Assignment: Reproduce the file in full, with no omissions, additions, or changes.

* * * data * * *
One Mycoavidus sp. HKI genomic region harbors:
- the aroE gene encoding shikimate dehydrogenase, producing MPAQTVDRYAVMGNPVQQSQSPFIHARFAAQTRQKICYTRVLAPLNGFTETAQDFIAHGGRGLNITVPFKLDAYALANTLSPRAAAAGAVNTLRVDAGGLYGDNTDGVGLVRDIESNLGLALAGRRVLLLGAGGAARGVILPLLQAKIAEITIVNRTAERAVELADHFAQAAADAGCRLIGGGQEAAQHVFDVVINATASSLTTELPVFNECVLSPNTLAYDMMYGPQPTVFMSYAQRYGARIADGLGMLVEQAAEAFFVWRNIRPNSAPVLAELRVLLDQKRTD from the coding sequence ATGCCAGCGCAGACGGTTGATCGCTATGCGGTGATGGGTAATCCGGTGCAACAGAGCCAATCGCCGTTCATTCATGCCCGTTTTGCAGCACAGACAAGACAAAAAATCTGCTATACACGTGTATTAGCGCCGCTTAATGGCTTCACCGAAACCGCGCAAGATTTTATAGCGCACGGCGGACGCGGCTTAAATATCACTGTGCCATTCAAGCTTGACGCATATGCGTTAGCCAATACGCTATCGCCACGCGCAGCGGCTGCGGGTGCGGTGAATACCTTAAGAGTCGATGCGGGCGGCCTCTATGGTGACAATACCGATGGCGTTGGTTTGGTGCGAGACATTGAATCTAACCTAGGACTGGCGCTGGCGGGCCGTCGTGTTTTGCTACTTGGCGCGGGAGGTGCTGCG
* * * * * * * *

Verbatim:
One Mycoavidus sp. HKI genomic region harbors:
- the aroE gene encoding shikimate dehydrogenase, producing MPAQTVDRYAVMGNPVQQSQSPFIHARFAAQTRQKICYTRVLAPLNGFTETAQDFIAHGGRGLNITVPFKLDAYALANTLSPRAAAAGAVNTLRVDAGGLYGDNTDGVGLVRDIESNLGLALAGRRVLLLGAGGAARGVILPLLQAKIAEITIVNRTAERAVELADHFAQAAADAGCRLIGGGQEAAQHVFDVVINATASSLTTELPVFNECVLSPNTLAYDMMYGPQPTVFMSYAQRYGARIADGLGMLVEQAAEAFFVWRNIRPNSAPVLAELRVLLDQKRTD from the coding sequence ATGCCAGCGCAGACGGTTGATCGCTATGCGGTGATGGGTAATCCGGTGCAACAGAGCCAATCGCCGTTCATTCATGCCCGTTTTGCAGCACAGACAAGACAAAAAATCTGCTATACACGTGTATTAGCGCCGCTTAATGGCTTCACCGAAACCGCGCAAGATTTTATAGCGCACGGCGGACGCGGCTTAAATATCACTGTGCCATTCAAGCTTGACGCATATGCGTTAGCCAATACGCTATCGCCACGCGCAGCGGCTGCGGGTGCGGTGAATACCTTAAGAGTCGATGCGGGCGGCCTCTATGGTGACAATACCGATGGCGTTGGTTTGGTGCGAGACATTGAATCTAACCTAGGACTGGCGCTGGCGGGCCGTCGTGTTTTGCTACTTGGCGCGGGAGGTGCTGCG